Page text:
This chapter described the ways in which the Tailspin Surveys mobile client application accesses remote services; it also discussed designing services that Windows Phone can access. You have now seen a complete picture of the Tailspin Surveys mobile client application, including the application's UI, Tailspin's use of the MVVM pattern, how the application leverages services offered by the Windows Phone platform, and how it consumes services over the network.
- How does Tailspin pass authentication requests to the web service?
- Tailspin uses basic authentication with the credentials in an authorization header.
- Tailspin uses Window Live ID.
- Tailspin uses OAuth.
- Tailspin uses the Windows Identity Framework (WIF).
- What notification methods does the Microsoft Push Notification Service support?
- Toast notifications.
- Tile notifications.
- SMS notifications.
- Raw notifications.
- Which of the following are elements of a toast notification?
- A title string that displays after the application icon.
- A content string that displays after the title.
- A background image.
- A parameter value that is not displayed but is passed to the application if the user taps on the toast.
- Why does the client need to register with MPNS before it can receive notifications?
- Because MPNS requires clients to authenticate before it will send notifications.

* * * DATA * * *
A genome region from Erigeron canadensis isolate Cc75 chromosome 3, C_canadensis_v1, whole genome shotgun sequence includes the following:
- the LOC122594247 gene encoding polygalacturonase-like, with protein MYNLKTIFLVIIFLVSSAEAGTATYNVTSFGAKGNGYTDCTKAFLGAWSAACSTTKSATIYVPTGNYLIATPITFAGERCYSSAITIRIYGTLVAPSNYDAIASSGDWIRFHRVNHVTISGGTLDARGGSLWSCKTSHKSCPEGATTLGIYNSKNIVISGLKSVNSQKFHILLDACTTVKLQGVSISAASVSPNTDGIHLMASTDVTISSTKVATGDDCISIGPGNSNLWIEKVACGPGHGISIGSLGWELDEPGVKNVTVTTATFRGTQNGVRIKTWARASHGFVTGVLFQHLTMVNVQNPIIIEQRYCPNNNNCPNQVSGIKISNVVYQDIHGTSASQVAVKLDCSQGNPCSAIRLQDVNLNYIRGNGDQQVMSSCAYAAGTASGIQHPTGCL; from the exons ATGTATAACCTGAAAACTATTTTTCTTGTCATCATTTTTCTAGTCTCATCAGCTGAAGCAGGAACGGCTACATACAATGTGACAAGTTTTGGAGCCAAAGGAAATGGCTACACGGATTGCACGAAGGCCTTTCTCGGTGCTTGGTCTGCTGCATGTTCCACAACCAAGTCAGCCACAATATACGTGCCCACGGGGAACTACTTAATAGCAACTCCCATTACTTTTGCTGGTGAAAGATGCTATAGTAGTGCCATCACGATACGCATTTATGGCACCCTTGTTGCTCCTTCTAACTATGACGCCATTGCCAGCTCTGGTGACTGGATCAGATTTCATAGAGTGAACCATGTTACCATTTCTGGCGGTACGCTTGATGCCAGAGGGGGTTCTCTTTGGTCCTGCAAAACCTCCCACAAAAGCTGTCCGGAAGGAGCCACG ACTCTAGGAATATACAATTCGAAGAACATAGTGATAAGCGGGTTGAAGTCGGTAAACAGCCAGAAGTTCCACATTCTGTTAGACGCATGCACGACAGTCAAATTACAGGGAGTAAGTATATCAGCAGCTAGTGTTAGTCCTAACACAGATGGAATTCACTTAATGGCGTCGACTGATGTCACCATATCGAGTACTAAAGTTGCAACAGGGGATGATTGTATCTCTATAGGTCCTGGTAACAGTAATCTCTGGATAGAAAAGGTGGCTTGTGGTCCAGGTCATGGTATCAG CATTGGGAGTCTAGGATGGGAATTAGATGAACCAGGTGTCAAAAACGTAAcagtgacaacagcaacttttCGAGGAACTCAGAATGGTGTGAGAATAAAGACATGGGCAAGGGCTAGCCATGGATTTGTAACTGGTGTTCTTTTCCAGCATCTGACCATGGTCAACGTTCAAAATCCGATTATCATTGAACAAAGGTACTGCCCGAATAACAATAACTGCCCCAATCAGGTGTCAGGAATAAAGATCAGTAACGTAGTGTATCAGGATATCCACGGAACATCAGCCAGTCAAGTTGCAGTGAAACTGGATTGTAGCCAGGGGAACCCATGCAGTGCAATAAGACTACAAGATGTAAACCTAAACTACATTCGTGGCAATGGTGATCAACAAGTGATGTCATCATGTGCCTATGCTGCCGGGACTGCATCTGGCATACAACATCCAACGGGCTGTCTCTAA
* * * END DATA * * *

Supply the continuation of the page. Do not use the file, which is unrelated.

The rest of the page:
- Because MPNS can then notify your service that the client is ready to receive notifications.
- Because the client must obtain a unique URI to send to your service.
- Because the free version of MPNS has a limit on the number of clients that can receive notifications from your service.
- How does Tailspin transport data between the client and the web service?
- Tailspin uses the Microsoft Sync Framework to handle the data transport.
- Tailspin uses the WCF Data Services framework.
- Tailspin uses data transfer objects with a WCF REST endpoint.
- The mobile client application uploads directly to Windows Azure BLOB storage.
- Why does Tailspin filter data on the server and not on the client?
- To minimize the amount of data moved over the network.
- To simplify the application.
- For security reasons.
- To minimize storage requirements on the phone.
For more information about push notifications, see "Push Notifications for Windows Phone" on MSDN.
For more information about developing websites for Windows Phone, see "Web Development for Windows Phone" on MSDN.
For more information about security for Windows Phone, see "Security for Windows Phone" on MSDN.
These and all links in this book are accessible from the book's online bibliography. You can find the bibliography on MSDN at: http://msdn.microsoft.com/en-us/library/gg490786.aspx.
Last built: May 25, 2012